This paper outlines a theory of parallel algorithms that emphasizes two crucial aspects of parallel computation: speedup the improvement in running time due to parallelism, and efficiency, the ratio of work done by a parallel algorithm to the work done by a sequential algorithm. We define six classes of algorithms in these terms; of particular interest is the class, EP, of algorithms that achieve a polynomial speedup with constant efficiency. The relations between these classes are examined. We investigate the robustness of these classes across various models of parallel computation. To do so, we examine simulations across models where the simulating machine may be smaller than the simulated machine. These simulations are analyzed with respect to their efficiency and to the reduction in the number of processors. We show that a large number of parallel computation models are related via efficient simulations, if a polynomial reduction of the number of processors is allowed. This implies that the classes EP is invariant across all these models. Many open problems motivated by our approch are listed. © 1990.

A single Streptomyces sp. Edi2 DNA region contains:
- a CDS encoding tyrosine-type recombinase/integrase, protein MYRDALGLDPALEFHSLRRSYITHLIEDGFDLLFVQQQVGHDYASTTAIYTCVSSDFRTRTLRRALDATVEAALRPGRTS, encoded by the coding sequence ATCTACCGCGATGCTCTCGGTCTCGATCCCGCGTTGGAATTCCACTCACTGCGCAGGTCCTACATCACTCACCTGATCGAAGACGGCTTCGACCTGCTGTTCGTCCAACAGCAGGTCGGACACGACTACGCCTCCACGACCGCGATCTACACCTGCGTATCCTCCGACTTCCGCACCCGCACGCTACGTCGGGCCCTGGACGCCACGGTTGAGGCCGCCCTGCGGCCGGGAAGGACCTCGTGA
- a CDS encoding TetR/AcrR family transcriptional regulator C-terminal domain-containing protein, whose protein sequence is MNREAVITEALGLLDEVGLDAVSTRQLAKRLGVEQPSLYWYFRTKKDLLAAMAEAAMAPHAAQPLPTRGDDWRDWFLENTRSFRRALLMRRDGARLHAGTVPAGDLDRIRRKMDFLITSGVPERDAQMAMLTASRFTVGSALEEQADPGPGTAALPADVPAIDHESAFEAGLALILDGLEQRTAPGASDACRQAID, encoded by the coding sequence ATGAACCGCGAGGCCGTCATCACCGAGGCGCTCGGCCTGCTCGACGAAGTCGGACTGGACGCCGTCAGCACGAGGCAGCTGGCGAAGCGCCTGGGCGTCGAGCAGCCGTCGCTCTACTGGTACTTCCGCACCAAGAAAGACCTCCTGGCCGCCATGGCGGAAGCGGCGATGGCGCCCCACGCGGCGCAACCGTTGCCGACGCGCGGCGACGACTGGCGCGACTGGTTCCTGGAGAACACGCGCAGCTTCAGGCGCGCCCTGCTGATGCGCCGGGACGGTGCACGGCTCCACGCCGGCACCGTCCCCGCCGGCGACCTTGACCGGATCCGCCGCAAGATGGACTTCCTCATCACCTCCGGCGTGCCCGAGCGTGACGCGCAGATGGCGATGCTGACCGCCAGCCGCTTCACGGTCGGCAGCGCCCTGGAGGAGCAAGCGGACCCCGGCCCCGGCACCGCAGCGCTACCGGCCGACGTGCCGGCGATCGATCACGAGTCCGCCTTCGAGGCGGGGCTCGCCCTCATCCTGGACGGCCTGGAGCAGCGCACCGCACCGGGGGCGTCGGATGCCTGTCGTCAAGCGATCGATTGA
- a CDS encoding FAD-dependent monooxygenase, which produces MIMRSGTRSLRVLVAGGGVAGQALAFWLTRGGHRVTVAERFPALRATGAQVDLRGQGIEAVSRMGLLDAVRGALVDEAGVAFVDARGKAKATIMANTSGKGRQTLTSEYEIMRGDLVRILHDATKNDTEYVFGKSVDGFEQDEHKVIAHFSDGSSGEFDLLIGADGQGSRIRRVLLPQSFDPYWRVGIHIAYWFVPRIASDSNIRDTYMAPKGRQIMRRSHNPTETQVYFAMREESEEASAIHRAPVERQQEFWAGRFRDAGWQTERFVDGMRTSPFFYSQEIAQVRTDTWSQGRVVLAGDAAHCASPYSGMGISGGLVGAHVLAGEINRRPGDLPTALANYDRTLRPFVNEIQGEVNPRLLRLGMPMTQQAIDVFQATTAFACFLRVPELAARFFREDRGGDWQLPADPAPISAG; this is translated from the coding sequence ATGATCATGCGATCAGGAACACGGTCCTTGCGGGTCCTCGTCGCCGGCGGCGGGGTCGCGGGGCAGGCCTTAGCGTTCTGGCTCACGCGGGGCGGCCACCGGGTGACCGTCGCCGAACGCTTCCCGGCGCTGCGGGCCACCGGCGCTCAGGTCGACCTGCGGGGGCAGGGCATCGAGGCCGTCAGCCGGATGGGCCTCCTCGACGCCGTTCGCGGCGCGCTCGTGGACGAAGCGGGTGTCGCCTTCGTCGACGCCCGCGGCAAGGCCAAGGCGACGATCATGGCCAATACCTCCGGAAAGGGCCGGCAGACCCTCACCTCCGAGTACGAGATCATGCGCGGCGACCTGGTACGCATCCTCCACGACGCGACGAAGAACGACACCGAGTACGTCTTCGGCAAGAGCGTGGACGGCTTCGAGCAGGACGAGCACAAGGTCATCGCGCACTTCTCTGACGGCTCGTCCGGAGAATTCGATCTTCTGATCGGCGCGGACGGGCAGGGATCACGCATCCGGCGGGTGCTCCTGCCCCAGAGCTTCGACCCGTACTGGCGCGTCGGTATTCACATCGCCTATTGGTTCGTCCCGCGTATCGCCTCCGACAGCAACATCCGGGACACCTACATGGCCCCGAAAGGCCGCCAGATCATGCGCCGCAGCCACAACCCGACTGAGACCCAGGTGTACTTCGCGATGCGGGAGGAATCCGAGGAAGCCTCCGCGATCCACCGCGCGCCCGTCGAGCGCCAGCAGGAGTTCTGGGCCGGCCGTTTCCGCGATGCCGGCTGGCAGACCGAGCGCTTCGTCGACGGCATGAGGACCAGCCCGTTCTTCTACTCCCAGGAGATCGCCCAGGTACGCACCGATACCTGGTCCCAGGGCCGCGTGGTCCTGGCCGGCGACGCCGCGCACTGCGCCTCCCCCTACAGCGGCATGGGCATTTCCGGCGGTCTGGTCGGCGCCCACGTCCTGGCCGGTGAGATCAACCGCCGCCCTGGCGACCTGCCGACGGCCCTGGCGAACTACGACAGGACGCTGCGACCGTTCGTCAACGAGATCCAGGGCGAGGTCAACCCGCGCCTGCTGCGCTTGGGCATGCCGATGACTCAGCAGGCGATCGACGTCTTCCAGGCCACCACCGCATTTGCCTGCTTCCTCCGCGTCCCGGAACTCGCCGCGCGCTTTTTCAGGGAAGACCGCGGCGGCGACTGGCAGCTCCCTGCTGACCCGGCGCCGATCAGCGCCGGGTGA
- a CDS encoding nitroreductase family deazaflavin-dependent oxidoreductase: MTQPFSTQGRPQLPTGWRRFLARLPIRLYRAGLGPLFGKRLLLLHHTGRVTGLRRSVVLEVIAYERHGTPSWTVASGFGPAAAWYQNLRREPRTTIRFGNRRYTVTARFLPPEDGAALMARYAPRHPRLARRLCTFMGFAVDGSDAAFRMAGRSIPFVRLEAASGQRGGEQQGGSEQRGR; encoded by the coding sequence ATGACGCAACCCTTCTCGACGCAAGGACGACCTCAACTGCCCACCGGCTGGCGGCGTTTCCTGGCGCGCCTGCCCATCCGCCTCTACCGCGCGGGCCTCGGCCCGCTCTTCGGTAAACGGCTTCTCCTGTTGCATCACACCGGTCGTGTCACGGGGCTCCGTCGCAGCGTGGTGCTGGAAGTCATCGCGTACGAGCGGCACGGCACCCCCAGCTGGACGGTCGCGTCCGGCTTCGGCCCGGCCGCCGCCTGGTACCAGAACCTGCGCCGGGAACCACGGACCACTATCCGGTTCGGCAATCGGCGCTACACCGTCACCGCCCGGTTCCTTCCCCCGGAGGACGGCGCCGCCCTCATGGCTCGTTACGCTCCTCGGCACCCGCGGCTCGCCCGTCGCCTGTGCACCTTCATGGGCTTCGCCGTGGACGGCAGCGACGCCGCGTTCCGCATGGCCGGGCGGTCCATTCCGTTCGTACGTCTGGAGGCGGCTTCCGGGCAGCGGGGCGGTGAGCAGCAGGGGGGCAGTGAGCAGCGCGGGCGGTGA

Kruskal, C. P., Rudolph, L., & Snir, M. (1990). A complexity theory of efficient parallel algorithms. Theoretical Computer Science, 71(1), 95–132. https://doi.org/10.1016/0304-3975(90)90192-K